5) Economy decline and technology advances ( read Internet) pose great self-service alternatives to field service technicians

 While prices have dropped , there's still no cheaper alternative from the do-it-yourself approach and now that economy has gone south more and more people are exploring that option.There are now tons of videos showing how exactly to perform a repair job on YouTube - not just for TV, but for mostly anything.
As people got more used to Internet they inevitably start educating themselves how to do something rather than pay someone do it.

As a result, new business flourish such as ShopJimmy or DiscountTVParts who are nothing other than modern junkyards, but that's quite enough since they know how to market on them web and that's what people want.
Another bunch of businesses like Coppell TV Repair or TSM similarly move the classic repair shops to the 21st century offering repair services over Internet.

In conclusion I'd say field TV repair technicians are a dying breed. It won't die overnight, of course, as there are many justifiable cases of using one, but the overall picture isn't good for them.

And, for that matter, for anyone who uses them.

No offense meant.

02.25.2012 update:  By pure chance, the day after I posted this article we received the following feedback on eBay (google it to find it yourself):

"Quoted $400 to fix tv by repair man, you guys did it for $60! A+++++++++++"

Thursday, February 9, 2012

How to test MLT186 power board for AKAI LCT3201TD / LCT321AD

Coppell TV Repair offers a repair service for power board MLT186 and as with many other services we sometimes receive boards that are actually functional.

(A similar article for power board MLT186B is available here.)

This post should help both those who wonder if their AKAI (or ILO) TV is dead because of the power board or the main board as well as those who receive a serviced power board from us and think it was not properly serviced.

MLT186 is relatively simple as far as power boards go. It produces one standby (always on) output voltage of 5V and, upon instruction from the main board, activates another , more powerful chain of the board, which produces additional channels of +5V, +12V and +24V.

All voltages are DC and all measurements are made with a multimeter in VDC measuring mode (dial pointing to VDC or V= sign), black probe touching any of the GND outputs or, if the board is mounted in a TV, any metal part of the chassis.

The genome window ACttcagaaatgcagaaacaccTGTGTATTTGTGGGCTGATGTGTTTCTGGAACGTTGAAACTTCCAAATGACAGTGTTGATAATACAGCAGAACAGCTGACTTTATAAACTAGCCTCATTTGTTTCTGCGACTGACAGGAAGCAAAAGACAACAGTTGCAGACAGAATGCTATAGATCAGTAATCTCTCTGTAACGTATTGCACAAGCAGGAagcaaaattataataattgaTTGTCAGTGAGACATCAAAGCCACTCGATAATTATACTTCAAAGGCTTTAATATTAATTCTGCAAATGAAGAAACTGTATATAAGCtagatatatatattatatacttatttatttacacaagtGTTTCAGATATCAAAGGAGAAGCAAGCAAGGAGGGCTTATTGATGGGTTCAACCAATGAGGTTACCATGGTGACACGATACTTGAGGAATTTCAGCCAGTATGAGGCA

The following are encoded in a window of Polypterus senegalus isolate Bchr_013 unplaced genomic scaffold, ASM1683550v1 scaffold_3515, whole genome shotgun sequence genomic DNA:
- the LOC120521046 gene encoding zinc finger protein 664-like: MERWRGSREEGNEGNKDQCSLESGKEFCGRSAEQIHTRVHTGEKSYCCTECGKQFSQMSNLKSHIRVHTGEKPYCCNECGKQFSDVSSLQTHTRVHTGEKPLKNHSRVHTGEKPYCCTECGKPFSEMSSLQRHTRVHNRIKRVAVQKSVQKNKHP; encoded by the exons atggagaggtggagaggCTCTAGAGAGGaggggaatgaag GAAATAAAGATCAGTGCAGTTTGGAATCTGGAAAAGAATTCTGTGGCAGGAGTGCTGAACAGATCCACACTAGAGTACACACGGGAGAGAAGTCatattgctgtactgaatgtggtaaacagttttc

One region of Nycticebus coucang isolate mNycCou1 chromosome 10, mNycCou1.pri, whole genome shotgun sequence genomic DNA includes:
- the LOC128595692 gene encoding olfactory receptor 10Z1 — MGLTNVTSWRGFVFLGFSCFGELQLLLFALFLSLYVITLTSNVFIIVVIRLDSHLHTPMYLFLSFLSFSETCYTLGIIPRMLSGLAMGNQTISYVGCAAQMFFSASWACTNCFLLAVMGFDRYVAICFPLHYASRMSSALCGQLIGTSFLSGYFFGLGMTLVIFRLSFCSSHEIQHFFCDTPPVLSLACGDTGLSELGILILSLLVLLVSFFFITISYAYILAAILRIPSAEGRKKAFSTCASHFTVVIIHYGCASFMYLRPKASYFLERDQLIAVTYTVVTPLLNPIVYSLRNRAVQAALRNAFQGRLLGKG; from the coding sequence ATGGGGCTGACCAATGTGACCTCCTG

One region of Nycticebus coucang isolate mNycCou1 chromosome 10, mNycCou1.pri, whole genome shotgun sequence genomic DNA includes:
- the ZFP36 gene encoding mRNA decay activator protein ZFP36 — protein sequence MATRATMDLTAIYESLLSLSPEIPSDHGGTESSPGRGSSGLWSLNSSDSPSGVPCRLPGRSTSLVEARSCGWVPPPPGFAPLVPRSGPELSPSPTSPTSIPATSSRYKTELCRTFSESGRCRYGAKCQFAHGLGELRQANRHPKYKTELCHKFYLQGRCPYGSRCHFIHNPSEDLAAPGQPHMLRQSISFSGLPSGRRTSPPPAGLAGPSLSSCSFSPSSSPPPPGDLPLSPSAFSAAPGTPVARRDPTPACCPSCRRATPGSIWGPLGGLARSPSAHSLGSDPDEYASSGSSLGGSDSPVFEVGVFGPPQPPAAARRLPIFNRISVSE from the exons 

On the picture above (click to see it larger) you have the four connectors (CN4, CN1, CN2 and CN3) with the labels indicating pin meanings as follows:
  • On the first (leftmost) connector CN4:  1 x PS-ON, 2 * GND, 2 * +5VSB;
  • On the second connector CN1:  5 * +5V, 3 * GND and 3 * +12V
  • On the third connector CN2: 4 * GND and 4 * +24V
  • On the fourth (rightmost) connector CN3: 2 * GND and 2 * +24V (power for audio amplifier)
The +5VSB voltage is called standby voltage as it is active even when the TV is in standby mode.

It powers a small circuit on the main board, which is responding to the power button on the side and the remote control and when it detects you want to turn the TV off it sends back the +5V to the PS-ON pin on the same connector thus instructing the power board to wake up and get ready for work.

The first thing to test in any power board is the presence of this standby voltage, so using the multimeter in VDC (or V=, which is the same) mode, hold the black probe to any of the GND outputs and the red one to any of the two +5VDC pins on CN4.

A good test involves taking readings with both connector cables unplugged and then plugged; that can help determine if a power is working properly under load or failing to work under load.

We'd recommend testing everything here without any other cables connected to the board other than, of course, the main AC cable on the other side of the board.

Once the +5VDC voltage is there one needs to tell the board (signal it) to wake up the rest.

You can use the standard TV cable to do that or, if you're more handy, find a little jumper or, in our case, tweezers that can pass the +5VSB to the PS-ON pin as shown here:
If that's hard you can just use a little jumper to solder the two opposite pins of the connector on the other side of the board.

Once done, all other voltages should appear.

Note: audio output voltage may be +18V and not +24V as labeled on the board; that's OK as long as it is stable.